Maine native Marianne Pillsbury writes pop-rock songs with cleverly-crafted, hook-laden melodies and brash, witty, tongue-in-cheek lyrics. Released in 2004, her debut album The Wrong Marianne has received enthusiastic reviews from The New York Times, Time Out New York, The Boston Herald and The San Francisco Chronicle and elicited comparisons to the best work of Liz Phair, Juliana Hatfield and Jill Sobule. The album was named a Top 12 DIY Pick in Performing Songwriter Magazine. The song "Boo Hoo" won Best Alt/Rock Song in The Great American Song Contest 2004 and was also selected for inclusion on ROCKRGRL magazine's Discoveries 2005 compilation CD.
Her Brooklyn-based band The Marianne Pillsburys bring Marianne's songs to life with a raw punk-pop vibe. Think: Blondie, Elastica, Liz Phair fronting The Rolling Stones, or Juliana Hatfield singing lead for The Pixies. The band has played NYC venues like Mercury Lounge, Luna Lounge, Pianos, Arlene's Grocery and Southpaw, out-of-town venues in Boston, DC, LA and San Francisco, and festivals like M.E.A.N.Y. Fest (Musicians & Emerging Artists in New York), International Pop Overthrow and the Millenium Music Conference.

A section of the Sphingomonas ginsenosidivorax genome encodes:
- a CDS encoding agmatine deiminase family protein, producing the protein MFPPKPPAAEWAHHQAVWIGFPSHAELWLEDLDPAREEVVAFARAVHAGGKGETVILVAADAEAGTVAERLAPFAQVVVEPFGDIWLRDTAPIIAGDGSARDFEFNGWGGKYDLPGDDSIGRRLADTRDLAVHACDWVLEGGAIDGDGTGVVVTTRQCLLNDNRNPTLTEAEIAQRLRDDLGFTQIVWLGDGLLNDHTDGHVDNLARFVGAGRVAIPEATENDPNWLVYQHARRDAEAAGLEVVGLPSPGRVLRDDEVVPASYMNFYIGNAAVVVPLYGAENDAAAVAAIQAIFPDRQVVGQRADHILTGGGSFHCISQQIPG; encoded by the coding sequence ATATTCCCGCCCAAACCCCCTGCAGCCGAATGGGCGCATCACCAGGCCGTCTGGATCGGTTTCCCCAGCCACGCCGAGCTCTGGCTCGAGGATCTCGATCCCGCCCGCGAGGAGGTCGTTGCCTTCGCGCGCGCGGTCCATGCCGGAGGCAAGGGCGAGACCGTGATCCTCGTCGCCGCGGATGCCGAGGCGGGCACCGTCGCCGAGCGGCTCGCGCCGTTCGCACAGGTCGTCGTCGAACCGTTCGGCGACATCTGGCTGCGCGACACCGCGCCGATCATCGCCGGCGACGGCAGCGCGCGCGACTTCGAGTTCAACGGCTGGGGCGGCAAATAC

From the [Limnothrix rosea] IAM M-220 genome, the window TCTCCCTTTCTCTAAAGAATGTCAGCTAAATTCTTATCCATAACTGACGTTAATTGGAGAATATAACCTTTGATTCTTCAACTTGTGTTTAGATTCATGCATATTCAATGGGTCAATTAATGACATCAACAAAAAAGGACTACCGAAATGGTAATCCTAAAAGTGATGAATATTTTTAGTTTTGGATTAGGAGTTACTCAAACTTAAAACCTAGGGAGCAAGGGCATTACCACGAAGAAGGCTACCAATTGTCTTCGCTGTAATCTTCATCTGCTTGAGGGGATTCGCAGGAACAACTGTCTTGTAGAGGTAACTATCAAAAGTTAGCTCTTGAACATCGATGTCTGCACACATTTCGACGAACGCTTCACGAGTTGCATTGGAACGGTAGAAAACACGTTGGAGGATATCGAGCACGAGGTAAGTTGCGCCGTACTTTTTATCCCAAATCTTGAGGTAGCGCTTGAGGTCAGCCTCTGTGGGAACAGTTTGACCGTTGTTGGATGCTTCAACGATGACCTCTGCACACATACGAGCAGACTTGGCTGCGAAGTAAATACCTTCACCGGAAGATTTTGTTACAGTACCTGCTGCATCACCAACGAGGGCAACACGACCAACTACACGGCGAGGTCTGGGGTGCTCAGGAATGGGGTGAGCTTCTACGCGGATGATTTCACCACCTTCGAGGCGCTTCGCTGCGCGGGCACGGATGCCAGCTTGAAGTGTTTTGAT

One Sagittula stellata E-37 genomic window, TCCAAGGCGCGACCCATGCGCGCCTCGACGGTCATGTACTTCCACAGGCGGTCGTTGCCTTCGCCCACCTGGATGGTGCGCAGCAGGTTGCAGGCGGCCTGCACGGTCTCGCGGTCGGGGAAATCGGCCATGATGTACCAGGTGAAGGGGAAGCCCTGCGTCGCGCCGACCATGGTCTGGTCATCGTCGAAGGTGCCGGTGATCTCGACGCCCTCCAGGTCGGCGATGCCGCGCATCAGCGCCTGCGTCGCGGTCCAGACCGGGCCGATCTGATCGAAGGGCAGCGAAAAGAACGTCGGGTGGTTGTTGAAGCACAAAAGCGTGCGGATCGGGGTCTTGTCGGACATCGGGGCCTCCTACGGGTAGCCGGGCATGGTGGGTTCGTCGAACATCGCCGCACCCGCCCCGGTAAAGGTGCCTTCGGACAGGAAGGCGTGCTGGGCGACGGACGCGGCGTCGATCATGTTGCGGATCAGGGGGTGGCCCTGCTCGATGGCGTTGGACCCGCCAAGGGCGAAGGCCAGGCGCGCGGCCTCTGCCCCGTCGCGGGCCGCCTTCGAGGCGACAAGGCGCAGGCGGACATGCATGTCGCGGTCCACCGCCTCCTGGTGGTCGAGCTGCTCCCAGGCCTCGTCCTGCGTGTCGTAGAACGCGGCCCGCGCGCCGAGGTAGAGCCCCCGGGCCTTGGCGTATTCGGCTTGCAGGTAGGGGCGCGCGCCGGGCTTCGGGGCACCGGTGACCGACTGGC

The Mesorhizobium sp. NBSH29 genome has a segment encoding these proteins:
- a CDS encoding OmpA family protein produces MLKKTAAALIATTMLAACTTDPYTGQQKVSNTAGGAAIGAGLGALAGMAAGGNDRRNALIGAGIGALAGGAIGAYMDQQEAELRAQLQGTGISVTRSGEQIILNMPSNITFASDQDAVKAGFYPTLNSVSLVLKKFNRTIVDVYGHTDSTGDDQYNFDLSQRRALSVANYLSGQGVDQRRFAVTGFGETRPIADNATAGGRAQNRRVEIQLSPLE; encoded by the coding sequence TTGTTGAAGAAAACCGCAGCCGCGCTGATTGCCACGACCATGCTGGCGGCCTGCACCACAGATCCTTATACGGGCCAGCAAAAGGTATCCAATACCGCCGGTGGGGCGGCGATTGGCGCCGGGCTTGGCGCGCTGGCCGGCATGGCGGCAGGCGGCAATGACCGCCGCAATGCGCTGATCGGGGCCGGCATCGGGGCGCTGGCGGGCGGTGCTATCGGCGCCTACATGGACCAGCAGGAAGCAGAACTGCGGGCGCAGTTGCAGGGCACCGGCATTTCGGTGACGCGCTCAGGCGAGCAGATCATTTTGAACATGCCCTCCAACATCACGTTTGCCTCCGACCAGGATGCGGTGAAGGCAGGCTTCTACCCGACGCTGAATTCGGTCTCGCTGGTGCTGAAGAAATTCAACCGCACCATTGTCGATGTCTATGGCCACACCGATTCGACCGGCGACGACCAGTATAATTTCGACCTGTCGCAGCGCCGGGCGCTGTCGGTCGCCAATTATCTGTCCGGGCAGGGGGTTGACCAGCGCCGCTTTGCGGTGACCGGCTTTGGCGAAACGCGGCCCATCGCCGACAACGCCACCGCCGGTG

In April 2005, the band released a 3-song demo called "The Hot EP" produced by the fabulously talented Roger Greenawalt (Ben Kweller, Ben Lee).
MEET THE BAND:
Sandy Brockwell (bass & backing vox) Hailing from the grande state of Tejas, Sandy B. Rock-well certainly lives up to her name. Besides rocking well, her interests include surfing, horror movies, economics and tequila.
Mitch Distefano (lead guitar & backing vox) Mitch enjoys his role as the whipping boy of the band. Being a Brooklyn native, he can of course hold his own. In addition to being a rock star guitarist, he also gives rock star guitar lessons.
Dawn McGrath (drums) Queens native Dawn (pronounced "dwon") has earned her black belt in drumming by eating, breathing and sleeping drums while surrounded by her 700 bald Cabbage Patch Kids.
Genan Zilkha, guitar/vocals, was a classically trained pianist until she found that she had a taste of rock and roll. Since that didn't work out, she now spends her time writing folk songs with titles such as "I Think I Might Be Food Poisoning (But it could also be love)" and "I Know What Will Make You Not A Dyke". Genan is also known for her unique takes on Britney Spears songs, in particular her version of Britney's Version of "My Prerogative". She has performed at the Knitting Factory, as well as at venues throughout Rhode Island and Binghamton, NY.